Alrght. So. I mean, what I'm gong to talk about and explain about is implication of blockchan. What can they deliver for soiety? Why might they be exciting? To get to that, I am going to explain some aspects and features and what blockchain are going to deliver to existing infrastructure. We're going to talk about what blockchains do in contrast to existing infrastructure. In banks, it's largely about trust and reputation. In blockchain, things are automated and machine verifiable. You get some kind of real-time assurance that the network that the financial network built with blockchain tech has balance and everything has integrity after each transaction set is processed. In the financial world, you get assurances after transaction. Failures and risks can build up for longer periods of time. In particular, one interesting thing that bitcoin introduced to ecash tech was the decentralization of bitcoin. It is this concept of mining. I think there are multiple ways to look at it. One interesting way to look at it is that it's an open market for audit services. So miners can fetch sets of transactions, validate them, and then expend resources to mark that the transactions that are valid. If hteir assertions are incorrect, other people will cross-check them. There is independent assurance that this is correct.

These protocols are open and permissionless. They tend to give faster innovation. They create something like the openness of the internet and the wave of innovation that came with it. Since blockchain is automated, they have low barrier of entry. The other important factors are that we need interoperability. The financial network is loosely connected. One of the interesting things about the assurances of the blockchain is that you want the trust assurances to be independently validatable so that someone can send you an asset, or someone else sends oyu a share, you should be able to combne it into something else, like a structured product that builds on it, and have anyone else validate on that. You should be able to move assets between chains. You could think of a web of interconnected chains where it's something lke the internet. In the internet you have SSL encryption. You want in blockchain for trust to be end-to-end. If we could move the owrld to this kind of technology, we should be able to reduce systemic risks.

I think the blockchain offers opportunity for early adopters. Looking at the nternet as an example, ... Digital Garage is an example of a company that took an early interest in new tech. Some people will adopt more slowly. There are risks with this, lke Netflix vs Blockbuster situations. If you don't adopt, you get left behind. Other than real-time audit and automated trust and sort of automated trust statements that you get ....

What is a smart contract? With bitcoin transactions and other related technologies, when you have a coin, and a private key to sign to authorize a transaction, that's a small program. To spend the coin, you have to make the program return true. The program could say well if t hasn't expired and the market price is above this, then you can exercse it. That small program rather than being in a back office n a bank, becomes a part of this bearer asset. It has rules. We can extend this bearer asset into more complex assets with rules, and this is called smart contracts. If you think about a tradtional financial industry infrastructure for a derivative, if you go through the fine print, you're not directly the owner it. There's someone underwriting it, and if they go bankrupt you might not get the money back. With a smart contract, it wll explain the complex rules, but it's based on underlying commodity. As long as you have those assets directly connected to the smart contract, and you trust the custodian of the gold depository or something, then you don't have to trust the person executing the contract because it's a self-executing contract executed by the blockchain network. It might sound like narrow AI, but really it's simple. Everyone downstream of the contract has to verify the rules and that the current benefactors were resulting.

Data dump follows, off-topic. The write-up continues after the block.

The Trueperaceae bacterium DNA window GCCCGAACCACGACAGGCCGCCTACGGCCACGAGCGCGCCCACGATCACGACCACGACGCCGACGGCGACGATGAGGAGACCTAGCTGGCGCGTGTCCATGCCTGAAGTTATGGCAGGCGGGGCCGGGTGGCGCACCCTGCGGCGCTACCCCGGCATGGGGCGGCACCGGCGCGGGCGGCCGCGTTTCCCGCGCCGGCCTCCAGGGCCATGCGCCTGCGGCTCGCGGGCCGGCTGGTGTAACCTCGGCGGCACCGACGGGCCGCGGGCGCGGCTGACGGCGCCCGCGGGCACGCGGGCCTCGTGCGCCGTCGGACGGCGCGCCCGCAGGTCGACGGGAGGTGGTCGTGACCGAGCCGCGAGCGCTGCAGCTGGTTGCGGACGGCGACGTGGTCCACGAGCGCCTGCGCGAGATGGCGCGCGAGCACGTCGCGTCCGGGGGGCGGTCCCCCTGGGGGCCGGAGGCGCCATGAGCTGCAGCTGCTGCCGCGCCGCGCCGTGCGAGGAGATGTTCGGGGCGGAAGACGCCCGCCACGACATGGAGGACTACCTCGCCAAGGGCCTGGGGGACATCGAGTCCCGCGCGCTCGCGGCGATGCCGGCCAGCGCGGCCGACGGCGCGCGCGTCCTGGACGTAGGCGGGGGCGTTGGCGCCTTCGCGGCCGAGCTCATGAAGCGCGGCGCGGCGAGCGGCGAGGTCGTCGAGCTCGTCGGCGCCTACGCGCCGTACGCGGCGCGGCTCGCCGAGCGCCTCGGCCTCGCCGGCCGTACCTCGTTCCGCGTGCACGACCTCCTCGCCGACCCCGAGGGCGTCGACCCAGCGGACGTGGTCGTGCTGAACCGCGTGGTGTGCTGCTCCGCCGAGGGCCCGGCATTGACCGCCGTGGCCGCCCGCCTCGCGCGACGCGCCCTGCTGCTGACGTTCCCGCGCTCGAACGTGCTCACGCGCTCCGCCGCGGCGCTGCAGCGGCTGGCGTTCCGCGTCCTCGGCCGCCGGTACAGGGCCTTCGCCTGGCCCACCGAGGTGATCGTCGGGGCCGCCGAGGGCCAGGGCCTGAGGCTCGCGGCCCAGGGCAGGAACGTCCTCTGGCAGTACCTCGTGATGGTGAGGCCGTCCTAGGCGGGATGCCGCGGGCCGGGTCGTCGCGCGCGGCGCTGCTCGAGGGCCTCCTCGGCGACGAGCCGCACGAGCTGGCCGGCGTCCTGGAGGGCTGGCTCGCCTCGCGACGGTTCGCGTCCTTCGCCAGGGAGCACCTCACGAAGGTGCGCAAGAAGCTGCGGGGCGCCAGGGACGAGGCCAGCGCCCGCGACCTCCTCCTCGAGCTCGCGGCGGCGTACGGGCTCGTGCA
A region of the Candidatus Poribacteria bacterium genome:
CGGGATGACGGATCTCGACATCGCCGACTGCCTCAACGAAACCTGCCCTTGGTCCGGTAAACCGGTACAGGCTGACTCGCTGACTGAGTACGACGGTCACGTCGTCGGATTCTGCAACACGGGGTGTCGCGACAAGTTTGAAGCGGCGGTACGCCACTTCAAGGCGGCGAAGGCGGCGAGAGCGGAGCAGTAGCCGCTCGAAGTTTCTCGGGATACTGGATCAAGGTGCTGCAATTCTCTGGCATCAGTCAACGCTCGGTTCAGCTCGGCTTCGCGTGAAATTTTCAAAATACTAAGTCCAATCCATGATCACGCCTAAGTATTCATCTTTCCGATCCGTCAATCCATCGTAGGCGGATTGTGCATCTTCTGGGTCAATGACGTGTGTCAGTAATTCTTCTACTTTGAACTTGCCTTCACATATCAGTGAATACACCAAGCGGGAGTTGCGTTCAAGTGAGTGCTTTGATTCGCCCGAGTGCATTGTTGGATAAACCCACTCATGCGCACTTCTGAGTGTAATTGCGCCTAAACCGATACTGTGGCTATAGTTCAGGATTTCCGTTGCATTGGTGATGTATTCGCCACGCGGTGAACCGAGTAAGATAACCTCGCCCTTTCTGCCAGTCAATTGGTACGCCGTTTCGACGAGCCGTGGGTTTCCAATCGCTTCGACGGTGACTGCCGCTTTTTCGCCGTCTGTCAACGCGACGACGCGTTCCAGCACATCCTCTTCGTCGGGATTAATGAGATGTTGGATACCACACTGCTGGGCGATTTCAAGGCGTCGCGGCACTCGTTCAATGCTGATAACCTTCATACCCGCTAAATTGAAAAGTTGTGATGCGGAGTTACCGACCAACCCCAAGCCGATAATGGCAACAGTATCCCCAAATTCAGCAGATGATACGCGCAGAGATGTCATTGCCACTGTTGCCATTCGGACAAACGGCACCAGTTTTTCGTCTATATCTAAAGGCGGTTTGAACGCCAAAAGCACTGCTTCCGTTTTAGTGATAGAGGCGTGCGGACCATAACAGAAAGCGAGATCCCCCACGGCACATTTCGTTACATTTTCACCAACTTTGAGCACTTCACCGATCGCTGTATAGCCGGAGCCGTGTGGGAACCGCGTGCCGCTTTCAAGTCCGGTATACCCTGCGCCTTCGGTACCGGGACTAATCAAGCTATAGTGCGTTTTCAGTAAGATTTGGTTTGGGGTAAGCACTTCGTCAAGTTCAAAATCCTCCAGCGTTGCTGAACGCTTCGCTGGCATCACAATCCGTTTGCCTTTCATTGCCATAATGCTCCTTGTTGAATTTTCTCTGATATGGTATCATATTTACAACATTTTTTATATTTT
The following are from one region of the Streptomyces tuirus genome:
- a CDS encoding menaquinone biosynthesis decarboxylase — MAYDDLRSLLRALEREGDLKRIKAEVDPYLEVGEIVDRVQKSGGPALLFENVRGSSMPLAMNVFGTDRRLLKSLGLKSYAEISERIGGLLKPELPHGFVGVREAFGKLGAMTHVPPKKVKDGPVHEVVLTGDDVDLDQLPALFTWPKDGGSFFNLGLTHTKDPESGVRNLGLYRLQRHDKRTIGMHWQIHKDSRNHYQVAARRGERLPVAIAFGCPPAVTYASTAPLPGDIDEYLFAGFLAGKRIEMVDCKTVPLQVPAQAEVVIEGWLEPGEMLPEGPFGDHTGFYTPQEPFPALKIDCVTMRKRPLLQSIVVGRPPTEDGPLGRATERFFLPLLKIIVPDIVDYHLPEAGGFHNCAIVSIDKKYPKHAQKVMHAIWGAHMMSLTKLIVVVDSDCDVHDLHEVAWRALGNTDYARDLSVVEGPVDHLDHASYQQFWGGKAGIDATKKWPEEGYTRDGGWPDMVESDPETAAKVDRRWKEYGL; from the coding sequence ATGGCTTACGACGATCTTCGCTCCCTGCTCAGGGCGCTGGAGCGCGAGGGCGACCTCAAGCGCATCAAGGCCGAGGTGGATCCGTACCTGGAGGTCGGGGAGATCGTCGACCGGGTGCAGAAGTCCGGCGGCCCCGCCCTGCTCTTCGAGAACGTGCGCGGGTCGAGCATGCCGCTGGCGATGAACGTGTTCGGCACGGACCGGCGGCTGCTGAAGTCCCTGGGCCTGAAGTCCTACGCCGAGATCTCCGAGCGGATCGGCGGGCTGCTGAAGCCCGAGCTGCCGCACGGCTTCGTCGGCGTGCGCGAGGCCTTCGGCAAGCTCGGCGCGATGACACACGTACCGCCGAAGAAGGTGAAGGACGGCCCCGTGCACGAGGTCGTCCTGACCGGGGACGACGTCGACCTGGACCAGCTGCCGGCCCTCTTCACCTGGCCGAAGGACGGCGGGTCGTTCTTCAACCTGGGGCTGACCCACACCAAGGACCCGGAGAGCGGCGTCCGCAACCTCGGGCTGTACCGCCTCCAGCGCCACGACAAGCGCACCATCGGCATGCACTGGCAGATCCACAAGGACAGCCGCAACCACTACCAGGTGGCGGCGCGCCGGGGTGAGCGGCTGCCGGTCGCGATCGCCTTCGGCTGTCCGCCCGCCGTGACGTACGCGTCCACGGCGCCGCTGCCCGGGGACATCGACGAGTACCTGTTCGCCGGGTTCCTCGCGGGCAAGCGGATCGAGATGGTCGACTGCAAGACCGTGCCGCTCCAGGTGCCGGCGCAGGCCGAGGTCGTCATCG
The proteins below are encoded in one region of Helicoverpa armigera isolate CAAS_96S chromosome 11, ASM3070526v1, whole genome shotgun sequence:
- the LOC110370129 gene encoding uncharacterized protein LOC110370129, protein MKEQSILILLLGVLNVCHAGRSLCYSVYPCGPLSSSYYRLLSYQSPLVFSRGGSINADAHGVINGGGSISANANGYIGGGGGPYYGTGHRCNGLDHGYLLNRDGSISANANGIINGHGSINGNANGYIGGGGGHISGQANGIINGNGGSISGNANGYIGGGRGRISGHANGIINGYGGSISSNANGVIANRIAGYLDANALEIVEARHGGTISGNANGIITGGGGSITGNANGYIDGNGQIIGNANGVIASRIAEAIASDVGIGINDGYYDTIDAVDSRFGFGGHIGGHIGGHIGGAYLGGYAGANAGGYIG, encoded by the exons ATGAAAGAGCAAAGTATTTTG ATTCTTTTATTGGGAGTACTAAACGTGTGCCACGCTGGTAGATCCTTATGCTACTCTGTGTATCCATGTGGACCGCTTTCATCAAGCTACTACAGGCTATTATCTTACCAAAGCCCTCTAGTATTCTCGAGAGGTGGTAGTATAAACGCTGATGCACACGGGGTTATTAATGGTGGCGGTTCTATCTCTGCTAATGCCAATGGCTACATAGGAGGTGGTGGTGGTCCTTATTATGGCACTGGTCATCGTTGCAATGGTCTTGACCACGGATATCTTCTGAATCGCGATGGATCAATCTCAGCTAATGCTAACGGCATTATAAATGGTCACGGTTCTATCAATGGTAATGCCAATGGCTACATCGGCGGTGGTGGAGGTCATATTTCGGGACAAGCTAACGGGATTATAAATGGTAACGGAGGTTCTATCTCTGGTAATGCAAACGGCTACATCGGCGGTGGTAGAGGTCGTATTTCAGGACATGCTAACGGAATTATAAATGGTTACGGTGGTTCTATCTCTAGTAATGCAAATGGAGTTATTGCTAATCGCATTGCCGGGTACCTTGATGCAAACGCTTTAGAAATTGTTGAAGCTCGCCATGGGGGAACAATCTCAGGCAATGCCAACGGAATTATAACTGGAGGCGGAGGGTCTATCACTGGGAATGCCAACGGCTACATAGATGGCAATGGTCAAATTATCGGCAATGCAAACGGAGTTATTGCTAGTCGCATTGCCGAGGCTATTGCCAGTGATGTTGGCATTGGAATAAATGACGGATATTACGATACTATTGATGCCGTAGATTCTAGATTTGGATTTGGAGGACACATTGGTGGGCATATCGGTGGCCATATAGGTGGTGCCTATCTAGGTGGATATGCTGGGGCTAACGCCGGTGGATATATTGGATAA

One part of the challenge wth blockchain is that everyone can audit it and get trust and assurance, but it's too public for some companies. If you talk wth the fnancial industry about blockchain, then they get concerned about revealing information about what prces people are paying. They want confidential. They want public auditability to get public trust, and some integrity assurances, but they also want confidentiality. Some companies have focused on private blockchains where they are nside firewalls or VPNs or maybe even just running it within a single company or a group of companies collaborating. It turns out that you can, this problem is solvable. You could have an encrypted order for 3000 shares and an encrypted order for 5000 shares, and you could see that this amounts to the right encrypted amount. They can all get assurances about the math, but they don't learn how much money changed hands.